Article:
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No book before this one has rendered the story of cigarettes -- mankind's most common self-destructive instrument and its most profitable consumer product -- with such sweep and enlivening detail.
Here for the first time, in a story full of the complexities and contradictions of human nature, all the strands of the historical process -- financial, social, psychological, medical, political, and legal -- are woven together in a riveting narrative. The key characters are the top corporate executives, public health investigators, and antismoking activists who have clashed ever more stridently as Americans debate whether smoking should be closely regulated as a major health menace.
We see tobacco spread rapidly from its aboriginal sources in the New World 500 years ago, as it becomes increasingly viewed by some as sinful and some as alluring, and by government as a windfall source of tax revenue. With the arrival of the cigarette in the late-nineteenth century, smoking changes from a luxury and occasional pastime to an everyday -- to some, indispensable -- habit, aided markedly by the exuberance of the tobacco huskers.
This free-enterprise success saga grows shadowed, from the middle of this century, as science begins to understand the cigarette's toxicity. Ironically the more detailed and persuasive the findings by medical investigators, the more cigarette makers prosper by seeming to modify their product with filters and reduced dosages of tar and nicotine.
We see the tobacco manufacturers come under intensifying assault as a rogue industry for knowingly and callously plying their hazardous wares while insisting that the health charges against them (a) remain unproven, and (b) are universally understood, so smokers indulge at their own risk.
Among the eye-opening disclosures here: outrageous pseudo-scientific claims made for cigarettes throughout the '30s and '40s, and the story of how the tobacco industry and the National Cancer Institute spent millions to develop a "safer" cigarette that was never brought to market.
Dealing with an emotional subject that has generated more heat than light, this book is a dispassionate tour de force that examines the nature of the companies' culpability, the complicity of society as a whole, and the shaky moral ground claimed by smokers who are now demanding recompense.
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Richard Kluger began a career in journalism at The Wall Street Journal, and was a writer for Forbes magazine and then the New York Post before becoming literary editor of the New York Herald Tribune during its final years. In book publishing he served as executive editor at Simon and Schuster, and editor-in-chief at Atheneum. A fulltime writer since 1974, he is the author of two other works of social history -- Simple Justice, an account of the epochal 1954 Supreme Court decision outlawing school segregation, and The Paper, on the life and death of the Herald Tribune; each was nominated for the National Book Award. The best known of his six novels are Members of the Tribe and The Sheriff of Nottingham. Kluger and his wife, Phyllis, who have two sons and have written two novels together, live near Princton, New Jersey.From Library Journal:
Two recent releases chronicle the history of the current political status of the controversial tobacco industry from different vantage points. Kluger's (The Paper, LJ 10/15/87) Ashes to Ashes is riveting and highly readable despite its length. From the Native American usage of tobacco through the lawsuits of the 1990s, Kluger follows the industry's agricultural and labor practices, technical advances, and marketing campaigns; he also considers research on tobacco's deleterious health effects and the tobacco control movement. Significant personalities and events such as the invention of the cigarette-rolling machine are featured. An extensive bibliography is provided, and a lengthy list of the Phillip Morris executives (and ex-executives!) are interviewed. Suitable for readers of high school age on up, this book belongs in every library. Much more scholarly, The Cigarette Papers focuses more on one company?Brown & Williamson?and one issue?health effects. In 1994, Glantz received an anonymous package containing thousands of pages of internal documents from Brown & Williamson. The author's analysis of these indicate that, public statements to the contrary, the company did indeed know about the health and safety effects of their products and actively sought to suppress the information. The documents, made available by the University of California via the Internet (http://www.library.ucsf.edu/tobacco), are quoted extensively. Also included is a statement by Brown & Williamson in response to the 1995 publication of some of these data in the Journal of the American Medical Association. This work is extemely thorough and at times makes for tedious reading. Recommended for academic and large public libraries.?Eris Weaver, Marin Inst. for the Prevention of Alcohol & Other Drug Problems, Rohnert, Cal.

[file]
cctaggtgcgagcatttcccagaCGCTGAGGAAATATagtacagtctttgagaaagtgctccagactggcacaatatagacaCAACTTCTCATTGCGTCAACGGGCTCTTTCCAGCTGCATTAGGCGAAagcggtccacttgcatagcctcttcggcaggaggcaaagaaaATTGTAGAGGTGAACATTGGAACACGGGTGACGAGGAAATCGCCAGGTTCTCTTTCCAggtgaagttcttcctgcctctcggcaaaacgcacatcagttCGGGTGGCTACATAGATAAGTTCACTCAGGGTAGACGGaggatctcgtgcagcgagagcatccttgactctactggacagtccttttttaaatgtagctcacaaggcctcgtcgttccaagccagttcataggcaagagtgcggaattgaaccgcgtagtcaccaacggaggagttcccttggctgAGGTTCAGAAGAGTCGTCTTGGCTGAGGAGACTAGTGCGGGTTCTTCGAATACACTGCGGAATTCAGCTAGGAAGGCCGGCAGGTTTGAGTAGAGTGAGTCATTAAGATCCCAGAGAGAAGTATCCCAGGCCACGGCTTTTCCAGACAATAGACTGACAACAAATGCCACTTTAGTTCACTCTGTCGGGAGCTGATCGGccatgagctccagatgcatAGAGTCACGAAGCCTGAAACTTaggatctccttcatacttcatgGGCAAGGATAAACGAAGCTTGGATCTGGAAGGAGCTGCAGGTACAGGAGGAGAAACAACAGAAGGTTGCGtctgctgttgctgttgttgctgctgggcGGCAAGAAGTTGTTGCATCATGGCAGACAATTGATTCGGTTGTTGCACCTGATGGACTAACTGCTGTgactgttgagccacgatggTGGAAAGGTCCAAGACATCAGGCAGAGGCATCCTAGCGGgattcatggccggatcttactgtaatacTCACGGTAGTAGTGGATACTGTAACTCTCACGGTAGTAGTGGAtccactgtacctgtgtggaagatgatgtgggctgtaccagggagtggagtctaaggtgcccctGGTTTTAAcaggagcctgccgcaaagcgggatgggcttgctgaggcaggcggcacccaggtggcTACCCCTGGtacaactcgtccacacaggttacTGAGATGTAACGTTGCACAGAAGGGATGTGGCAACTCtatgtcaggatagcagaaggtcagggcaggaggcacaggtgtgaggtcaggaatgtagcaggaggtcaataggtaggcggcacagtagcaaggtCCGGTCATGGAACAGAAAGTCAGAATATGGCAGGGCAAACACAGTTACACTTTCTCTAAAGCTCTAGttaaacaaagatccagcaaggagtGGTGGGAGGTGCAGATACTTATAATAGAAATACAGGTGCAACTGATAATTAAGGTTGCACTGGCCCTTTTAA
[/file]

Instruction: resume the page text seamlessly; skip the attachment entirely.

Copyright 1996 Reed Business Information, Inc.
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Book Description Knopf, New York, NY, 1996. Hardcover. Condition: New. Dust Jacket Condition: New. HEALTH-NEW regular size hardcover in a spine faded jacket. Later printing. white w/black lettering Size: 8vo - over 7¾" - 9¾" tall. Seller Inventory # Aug27-15top14
Book Description Knopf, 1996. Hardcover. Condition: New. Never used!. Seller Inventory # P110394570766
Book Description Knopf, 1996. Hardcover. Condition: New. Brand New!. Seller Inventory # VIB0394570766
Book Description Knopf, 1996. Hardcover. Condition: New. 1. Seller Inventory # DADAX0394570766
Book Description Knopf, 1996. Hardcover. Condition: New. book. Seller Inventory # M0394570766